I had a chance to meet him when he came to Bangalore. We discussed a lot of technical things, apps and stuff. Finally we got down for some Q & A about Indian Chess and where things are headed!

Bharat Singh Chauhan with yours truly Asim Pereira

Asim Pereira: (Given your involvement with FIDE & Asian Chess) Are you still actively involved with AICF & Indian Chess?
Yes yes. I am involved in policy making and long term element planning. I am involved in almost all the things.

What are India’s chess goals or what are we trying to achieve at the highest level? What is the aim for the next few years?
To be very honest with you, in AICF we feel that its ‘Chess for everyone’. Ofcourse medal in Olympiad, world champions are some goals which any federations should have. But we give more priority to chess for everyone, so that more and more people can play.

We have substantial FIDE rated players and we have overtaken France…

(interrupting) we are number one in the world!

…so at some point should we also be focusing on getting more people in the world top 100 and getting existing GMs into 2700 and that kind of thing?
As I mentioned regarding hunt for medal, this is very important actually and we should concentrate on that kind of tournaments (Editor: Closed round robin, elite events etc). Unfortunately it requires a lot of money like Tata Steel, Bilbao, Dortmund all are big budget events.

So this is my personal opinion: if someone asks me to add fifty thousand chess players or running this one-two tournaments in a year, I would prefer to add fifty thousand people. I personally feel we are doing service to the society with fifty thousand people added to Chess. So I give more importance to that.

I know its a requirement for federation and our players that you should have such tournaments as Bilbao & Tata Steel, but unfortunately we are not able to concentrate, but very soon we are going to have some category tournaments.

Bharat Singh: but very soon we are going to have some category tournaments. Click To Tweet

In fact we started few in Airport Authority but not such a large level. But now we have lot of players already in the top 20-30 and recently I saw Adhiban (Editor: Adhiban finished joint 3rd in Tata Steel Masters 2017 ahead of many higher rated elite players) is doing well and our team played so well in the Olympiad (Editor: Indian men finished 4th and women finished 5th). Their standard has gone up. So maybe we should have some tournaments like these. Maybe atleast one or two big tournaments in a year where we can bring our players to this level.

With my limited interaction with some of these IMs and players, what I have realized is one of the problem and challenge is not having good strong tournaments in India with say a cut-off of minimum 2200 or 2300 which will give strong exposure to players. Else you end up going abroad to play. Recently there was a Marienbad tournament in Czechoslovakia where 3 Indian players participated in Round Robin tournaments (Editor: Marienbad GMa & GMb).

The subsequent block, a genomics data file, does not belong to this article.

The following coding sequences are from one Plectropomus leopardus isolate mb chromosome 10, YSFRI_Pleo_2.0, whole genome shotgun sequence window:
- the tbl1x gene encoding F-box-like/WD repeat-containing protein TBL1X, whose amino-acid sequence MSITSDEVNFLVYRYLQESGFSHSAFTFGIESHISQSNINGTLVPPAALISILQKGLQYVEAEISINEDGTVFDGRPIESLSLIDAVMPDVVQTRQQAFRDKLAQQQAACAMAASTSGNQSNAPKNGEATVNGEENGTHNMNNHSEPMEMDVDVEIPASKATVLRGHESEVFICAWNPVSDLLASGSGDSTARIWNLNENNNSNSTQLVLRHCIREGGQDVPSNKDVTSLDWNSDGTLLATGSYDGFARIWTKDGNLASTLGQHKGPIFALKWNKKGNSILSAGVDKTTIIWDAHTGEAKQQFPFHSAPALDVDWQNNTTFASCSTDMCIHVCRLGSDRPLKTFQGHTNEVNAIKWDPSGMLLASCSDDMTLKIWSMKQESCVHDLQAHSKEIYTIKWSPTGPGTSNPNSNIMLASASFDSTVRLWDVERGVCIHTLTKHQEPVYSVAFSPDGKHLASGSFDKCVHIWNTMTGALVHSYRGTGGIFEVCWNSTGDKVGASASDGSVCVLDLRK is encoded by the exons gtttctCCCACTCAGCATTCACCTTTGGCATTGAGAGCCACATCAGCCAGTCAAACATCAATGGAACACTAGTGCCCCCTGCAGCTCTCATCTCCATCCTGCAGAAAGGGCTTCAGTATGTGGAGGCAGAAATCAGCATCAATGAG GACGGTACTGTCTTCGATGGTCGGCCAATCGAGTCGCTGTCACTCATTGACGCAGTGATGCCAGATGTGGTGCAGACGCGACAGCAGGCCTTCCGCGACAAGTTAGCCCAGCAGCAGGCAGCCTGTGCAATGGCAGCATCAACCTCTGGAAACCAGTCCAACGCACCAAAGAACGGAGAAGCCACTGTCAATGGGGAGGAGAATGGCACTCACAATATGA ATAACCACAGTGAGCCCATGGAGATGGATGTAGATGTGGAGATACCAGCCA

So some kind of tournaments like these? Maybe not absolute elite, not Bilbao not Tata Steel, but some kind of round robin tournaments which can help people gain rating and norms?
Actually round robin tournaments were organized earlier and they were doing well, but we had some problems with the round robin tournaments at lower level. Grand Master round robin tournaments may be ok. But nowadays we have 5-6 Grand Master events in the country. And some norms were gained there. And our neighbouring countries also have events.
I mean there are lot of opportunities for the players to achieve norms in India also. But I told you the reason why we stopped this. We have brought Chess to such a level, we don’t want a bad name and get back to this (lower) level.

Recently I did a bit of study (Editor: Details in the post here). By Nov 2016 India really had a good user base. But per 100 players, the amount of Titled  (GM, IM..) players that we had was lowest amongst the Top 10 nations. But the observation there was that once our players are Titled, we are good at getting Grand Masters from amongst the Titled players. Which means once our guys become Titled, the guys really go on to become GMs. So our focus should have been to get people to earn more titles because maybe then that (becoming GM) would happen automatically?

Rank Fed Titled Rated Titled/Rated (TPR) %
1 Russia 2443 60893 4.01
2 USA 724 13677 5.29
3 China 147 2072 7.09
4 Ukraine 539 8803 6.12
5 India 302 59088 0.51
6 France 405 44797 0.90
7 Azerbaijan 128 2710 4.72
8 Armenia 113 1353 8.35
9 Poland 377 18529 2.03
10 Hungary 458 9619 4.76

Table1 : Top 10 nations with total Titled + Rated players and their ratio

Rank Fed GMs Titled GMs/Titled (GPT) %
1 Russia 236 2443 9.66
2 USA 90 724 12.43
3 China 39 147 26.53
4 Ukraine 87 539 16.14
5 India 44 302 14.57
6 France 49 405 12.10